Many people wish to help animals in shelters but are unable to foster or adopt. I recently learned of a wonderful way for concerned animal lovers to directly help shelter animals waiting to be adopted. The program, sponsored by pet-bed maker Kuranda, lets you order a bed at a special discount to be shipped directly to the shelter of your choice.
While we often focus our energies on getting animals out of shelters, we can forget that the conditions of their stay may be even more important to them. An animal that has been kept warm, clean, dry and comfortable is happier and so more likely to come to the front of a cage, wag his tail and greet an interested adopter.
Furthermore, one of the things we appreciate most about our companion animals is how they live in the present moment -- something many of us spend our lives trying to achieve. That said, making the present as comfortable as possible for shelter animals may be among the greatest gifts we can give them.
Municipal shelters are typically underfunded, their staff are overworked, and the simple things that might provide comfort to the animals in residence often go by the wayside. While shelters receive donations of blankets and towels, these items get wet, soiled and chewed up by bored, stressed animals with no other way to entertain themselves. As a result, they are frequently removed or not distributed at all, leaving shelter animals to pass their days on cold cement floors that get wet, freeze or breed germs. Add to this that many shelters, regardless of climate, house animals outdoors and you get the sad uncomfortable picture.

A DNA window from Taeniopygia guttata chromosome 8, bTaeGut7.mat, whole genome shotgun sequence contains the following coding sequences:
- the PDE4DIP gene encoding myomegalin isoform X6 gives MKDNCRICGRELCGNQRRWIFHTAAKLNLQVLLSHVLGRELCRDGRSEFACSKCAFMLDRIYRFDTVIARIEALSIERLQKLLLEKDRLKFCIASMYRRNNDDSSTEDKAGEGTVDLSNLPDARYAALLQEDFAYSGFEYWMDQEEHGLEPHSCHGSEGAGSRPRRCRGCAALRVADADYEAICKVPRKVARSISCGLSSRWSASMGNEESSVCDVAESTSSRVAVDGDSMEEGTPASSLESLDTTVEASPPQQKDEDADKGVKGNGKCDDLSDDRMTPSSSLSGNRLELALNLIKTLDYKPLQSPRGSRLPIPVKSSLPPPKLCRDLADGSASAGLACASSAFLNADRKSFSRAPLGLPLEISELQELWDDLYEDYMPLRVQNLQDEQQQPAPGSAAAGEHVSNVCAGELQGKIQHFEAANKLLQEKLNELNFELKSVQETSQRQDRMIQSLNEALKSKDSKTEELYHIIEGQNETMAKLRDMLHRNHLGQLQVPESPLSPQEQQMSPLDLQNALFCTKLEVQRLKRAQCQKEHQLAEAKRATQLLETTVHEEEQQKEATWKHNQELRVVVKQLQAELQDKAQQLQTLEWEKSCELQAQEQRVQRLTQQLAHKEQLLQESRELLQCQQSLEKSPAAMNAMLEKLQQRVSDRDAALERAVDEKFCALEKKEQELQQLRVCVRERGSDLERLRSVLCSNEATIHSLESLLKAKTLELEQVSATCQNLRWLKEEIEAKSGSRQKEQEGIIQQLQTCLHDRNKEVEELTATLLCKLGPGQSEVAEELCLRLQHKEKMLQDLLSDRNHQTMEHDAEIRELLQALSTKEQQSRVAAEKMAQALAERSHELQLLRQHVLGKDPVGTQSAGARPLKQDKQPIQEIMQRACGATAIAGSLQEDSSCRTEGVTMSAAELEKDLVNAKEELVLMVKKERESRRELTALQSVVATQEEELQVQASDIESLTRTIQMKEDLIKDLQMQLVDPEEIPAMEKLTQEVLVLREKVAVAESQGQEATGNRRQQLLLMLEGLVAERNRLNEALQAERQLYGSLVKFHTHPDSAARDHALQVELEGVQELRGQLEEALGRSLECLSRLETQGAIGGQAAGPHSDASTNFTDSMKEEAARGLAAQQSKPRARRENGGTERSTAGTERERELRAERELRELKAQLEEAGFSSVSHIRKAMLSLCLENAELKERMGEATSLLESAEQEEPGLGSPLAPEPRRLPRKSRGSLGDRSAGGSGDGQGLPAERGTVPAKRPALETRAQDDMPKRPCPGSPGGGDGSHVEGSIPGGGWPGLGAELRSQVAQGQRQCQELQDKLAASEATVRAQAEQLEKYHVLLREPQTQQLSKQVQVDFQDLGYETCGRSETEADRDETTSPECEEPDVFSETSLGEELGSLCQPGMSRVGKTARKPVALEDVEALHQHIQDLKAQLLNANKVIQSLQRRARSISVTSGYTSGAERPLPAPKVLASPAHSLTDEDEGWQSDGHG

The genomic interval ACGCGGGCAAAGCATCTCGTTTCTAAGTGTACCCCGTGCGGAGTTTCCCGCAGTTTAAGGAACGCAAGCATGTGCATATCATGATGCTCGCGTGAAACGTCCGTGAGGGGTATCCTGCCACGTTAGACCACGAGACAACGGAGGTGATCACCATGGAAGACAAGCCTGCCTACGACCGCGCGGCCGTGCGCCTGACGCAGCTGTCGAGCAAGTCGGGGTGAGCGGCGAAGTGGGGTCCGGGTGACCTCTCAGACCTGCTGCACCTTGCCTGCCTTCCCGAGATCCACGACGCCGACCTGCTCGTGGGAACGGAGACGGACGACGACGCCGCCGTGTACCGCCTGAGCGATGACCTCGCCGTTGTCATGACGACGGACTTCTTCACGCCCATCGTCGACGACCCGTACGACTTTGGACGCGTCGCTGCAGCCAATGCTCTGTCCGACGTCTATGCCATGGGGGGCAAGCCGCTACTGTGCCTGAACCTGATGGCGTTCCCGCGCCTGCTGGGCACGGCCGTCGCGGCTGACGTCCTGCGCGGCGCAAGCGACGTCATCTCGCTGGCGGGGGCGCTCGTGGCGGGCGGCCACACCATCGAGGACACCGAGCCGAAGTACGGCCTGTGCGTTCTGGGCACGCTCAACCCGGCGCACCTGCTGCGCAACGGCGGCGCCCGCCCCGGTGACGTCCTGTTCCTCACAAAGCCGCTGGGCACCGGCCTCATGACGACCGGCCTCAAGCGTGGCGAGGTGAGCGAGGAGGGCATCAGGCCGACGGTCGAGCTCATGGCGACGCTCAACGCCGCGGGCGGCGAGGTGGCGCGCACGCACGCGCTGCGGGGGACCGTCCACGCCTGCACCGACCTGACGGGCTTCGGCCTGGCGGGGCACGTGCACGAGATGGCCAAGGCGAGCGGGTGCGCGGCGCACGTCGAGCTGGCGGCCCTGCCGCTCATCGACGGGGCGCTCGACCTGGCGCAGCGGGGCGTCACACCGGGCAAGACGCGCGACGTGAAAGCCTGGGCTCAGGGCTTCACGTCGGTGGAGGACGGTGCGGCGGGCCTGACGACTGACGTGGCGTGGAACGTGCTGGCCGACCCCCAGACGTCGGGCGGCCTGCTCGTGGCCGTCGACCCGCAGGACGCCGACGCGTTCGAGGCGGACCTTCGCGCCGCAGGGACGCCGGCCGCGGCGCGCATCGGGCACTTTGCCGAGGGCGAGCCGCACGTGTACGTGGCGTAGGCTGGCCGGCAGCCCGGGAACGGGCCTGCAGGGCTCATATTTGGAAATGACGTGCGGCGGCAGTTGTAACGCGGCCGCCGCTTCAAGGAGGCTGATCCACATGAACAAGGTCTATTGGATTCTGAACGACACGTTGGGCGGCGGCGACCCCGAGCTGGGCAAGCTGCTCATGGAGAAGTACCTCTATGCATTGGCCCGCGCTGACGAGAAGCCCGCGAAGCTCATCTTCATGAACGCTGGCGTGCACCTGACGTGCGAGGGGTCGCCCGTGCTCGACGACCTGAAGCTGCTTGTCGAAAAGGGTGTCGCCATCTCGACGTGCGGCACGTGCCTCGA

No matter how much hope an animal maintains, these factors break the spirit and can result in the kinds of behavioral and health factors that might deter an adopter or speed up a shelter's assessment that an animal is no longer adoptable. Many animals come in to the shelters pregnant and then are forced to birth and care for their neonates in such conditions.
Another sad reality is that despite all of our efforts to get these deserving souls into loving homes, 4 to 5 million are killed each year when not adopted. So for these animals, their time at the shelter is their last. And while securing a loving home is ideal, offering them what comfort we can is truly sacred -- an act of compassion I encourage us all to participate in if possible.
I was so excited about this program that I called Kuranda directly. I spoke to Beth who agreed to make a Kuranda bed donation to a shelter of Martha's choice on behalf of all of you Daily Waggers! Yay!
Needless to say, you DW'ers inspire me and others to help our fellow critters each and every day!
Dr. Pia Salk